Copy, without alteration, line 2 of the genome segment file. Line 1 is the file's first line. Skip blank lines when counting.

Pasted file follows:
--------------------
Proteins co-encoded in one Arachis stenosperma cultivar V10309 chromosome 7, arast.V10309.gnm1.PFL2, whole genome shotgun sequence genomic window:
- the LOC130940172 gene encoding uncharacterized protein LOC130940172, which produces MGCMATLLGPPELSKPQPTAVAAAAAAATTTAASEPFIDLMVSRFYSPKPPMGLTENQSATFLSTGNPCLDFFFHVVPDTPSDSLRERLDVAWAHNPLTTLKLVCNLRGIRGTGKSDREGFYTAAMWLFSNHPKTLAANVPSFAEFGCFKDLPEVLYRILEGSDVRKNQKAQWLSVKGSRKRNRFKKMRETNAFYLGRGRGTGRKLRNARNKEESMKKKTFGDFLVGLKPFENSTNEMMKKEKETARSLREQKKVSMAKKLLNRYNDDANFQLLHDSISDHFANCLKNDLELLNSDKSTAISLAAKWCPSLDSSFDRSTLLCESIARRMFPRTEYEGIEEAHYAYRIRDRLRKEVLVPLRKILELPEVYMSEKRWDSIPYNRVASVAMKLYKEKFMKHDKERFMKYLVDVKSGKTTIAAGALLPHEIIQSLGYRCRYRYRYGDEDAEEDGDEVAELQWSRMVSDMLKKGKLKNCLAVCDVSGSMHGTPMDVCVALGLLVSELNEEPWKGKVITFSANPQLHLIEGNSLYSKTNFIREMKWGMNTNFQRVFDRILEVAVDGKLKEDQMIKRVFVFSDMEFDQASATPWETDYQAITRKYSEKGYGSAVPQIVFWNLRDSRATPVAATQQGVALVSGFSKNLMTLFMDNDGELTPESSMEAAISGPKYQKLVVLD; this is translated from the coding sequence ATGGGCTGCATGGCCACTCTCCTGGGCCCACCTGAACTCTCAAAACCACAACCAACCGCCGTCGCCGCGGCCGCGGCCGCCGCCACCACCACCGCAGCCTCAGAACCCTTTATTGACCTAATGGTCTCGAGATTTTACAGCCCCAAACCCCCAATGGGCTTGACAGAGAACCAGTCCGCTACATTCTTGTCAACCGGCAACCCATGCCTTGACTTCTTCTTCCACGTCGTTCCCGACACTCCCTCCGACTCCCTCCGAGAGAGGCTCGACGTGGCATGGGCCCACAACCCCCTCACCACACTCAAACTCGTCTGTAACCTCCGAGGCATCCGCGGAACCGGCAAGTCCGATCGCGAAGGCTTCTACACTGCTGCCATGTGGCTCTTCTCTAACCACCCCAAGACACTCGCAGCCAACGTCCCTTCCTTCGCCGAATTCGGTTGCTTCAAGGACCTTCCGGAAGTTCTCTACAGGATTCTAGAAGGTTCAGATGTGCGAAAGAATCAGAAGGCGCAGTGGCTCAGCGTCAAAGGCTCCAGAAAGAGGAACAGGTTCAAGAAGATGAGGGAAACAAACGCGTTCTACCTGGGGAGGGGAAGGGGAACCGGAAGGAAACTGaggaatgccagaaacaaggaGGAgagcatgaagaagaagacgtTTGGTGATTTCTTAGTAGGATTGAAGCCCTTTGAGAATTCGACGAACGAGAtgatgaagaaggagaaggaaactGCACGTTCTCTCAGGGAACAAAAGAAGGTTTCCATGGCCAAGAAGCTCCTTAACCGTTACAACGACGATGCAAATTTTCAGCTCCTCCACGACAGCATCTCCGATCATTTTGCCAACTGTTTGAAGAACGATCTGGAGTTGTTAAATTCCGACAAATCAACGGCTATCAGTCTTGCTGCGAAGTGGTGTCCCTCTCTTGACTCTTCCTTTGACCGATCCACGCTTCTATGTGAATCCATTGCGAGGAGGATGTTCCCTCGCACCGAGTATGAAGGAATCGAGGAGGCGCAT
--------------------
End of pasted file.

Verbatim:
- the LOC130940172 gene encoding uncharacterized protein LOC130940172, which produces MGCMATLLGPPELSKPQPTAVAAAAAAATTTAASEPFIDLMVSRFYSPKPPMGLTENQSATFLSTGNPCLDFFFHVVPDTPSDSLRERLDVAWAHNPLTTLKLVCNLRGIRGTGKSDREGFYTAAMWLFSNHPKTLAANVPSFAEFGCFKDLPEVLYRILEGSDVRKNQKAQWLSVKGSRKRNRFKKMRETNAFYLGRGRGTGRKLRNARNKEESMKKKTFGDFLVGLKPFENSTNEMMKKEKETARSLREQKKVSMAKKLLNRYNDDANFQLLHDSISDHFANCLKNDLELLNSDKSTAISLAAKWCPSLDSSFDRSTLLCESIARRMFPRTEYEGIEEAHYAYRIRDRLRKEVLVPLRKILELPEVYMSEKRWDSIPYNRVASVAMKLYKEKFMKHDKERFMKYLVDVKSGKTTIAAGALLPHEIIQSLGYRCRYRYRYGDEDAEEDGDEVAELQWSRMVSDMLKKGKLKNCLAVCDVSGSMHGTPMDVCVALGLLVSELNEEPWKGKVITFSANPQLHLIEGNSLYSKTNFIREMKWGMNTNFQRVFDRILEVAVDGKLKEDQMIKRVFVFSDMEFDQASATPWETDYQAITRKYSEKGYGSAVPQIVFWNLRDSRATPVAATQQGVALVSGFSKNLMTLFMDNDGELTPESSMEAAISGPKYQKLVVLD; this is translated from the coding sequence ATGGGCTGCATGGCCACTCTCCTGGGCCCACCTGAACTCTCAAAACCACAACCAACCGCCGTCGCCGCGGCCGCGGCCGCCGCCACCACCACCGCAGCCTCAGAACCCTTTATTGACCTAATGGTCTCGAGATTTTACAGCCCCAAACCCCCAATGGGCTTGACAGAGAACCAGTCCGCTACATTCTTGTCAACCGGCAACCCATGCCTTGACTTCTTCTTCCACGTCGTTCCCGACACTCCCTCCGACTCCCTCCGAGAGAGGCTCGACGTGGCATGGGCCCACAACCCCCTCACCACACTCAAACTCGTCTGTAACCTCCGAGGCATCCGCGGAACCGGCAAGTCCGATCGCGAAGGCTTCTACACTGCTGCCATGTGGCTCTTCTCTAACCACCCCAAGACACTCGCAGCCAACGTCCCTTCCTTCGCCGAATTCGGTTGCTTCAAGGACCTTCCGGAAGTTCTCTACAGGATTCTAGAAGGTTCAGATGTGCGAAAGAATCAGAAGGCGCAGTGGCTCAGCGTCAAAGGCTCCAGAAAGAGGAACAGGTTCAAGAAGATGAGGGAAACAAACGCGTTCTACCTGGGGAGGGGAAGGGGAACCGGAAGGAAACTGaggaatgccagaaacaaggaGGAgagcatgaagaagaagacgtTTGGTGATTTCTTAGTAGGATTGAAGCCCTTTGAGAATTCGACGAACGAGAtgatgaagaaggagaaggaaactGCACGTTCTCTCAGGGAACAAAAGAAGGTTTCCATGGCCAAGAAGCTCCTTAACCGTTACAACGACGATGCAAATTTTCAGCTCCTCCACGACAGCATCTCCGATCATTTTGCCAACTGTTTGAAGAACGATCTGGAGTTGTTAAATTCCGACAAATCAACGGCTATCAGTCTTGCTGCGAAGTGGTGTCCCTCTCTTGACTCTTCCTTTGACCGATCCACGCTTCTATGTGAATCCATTGCGAGGAGGATGTTCCCTCGCACCGAGTATGAAGGAATCGAGGAGGCGCAT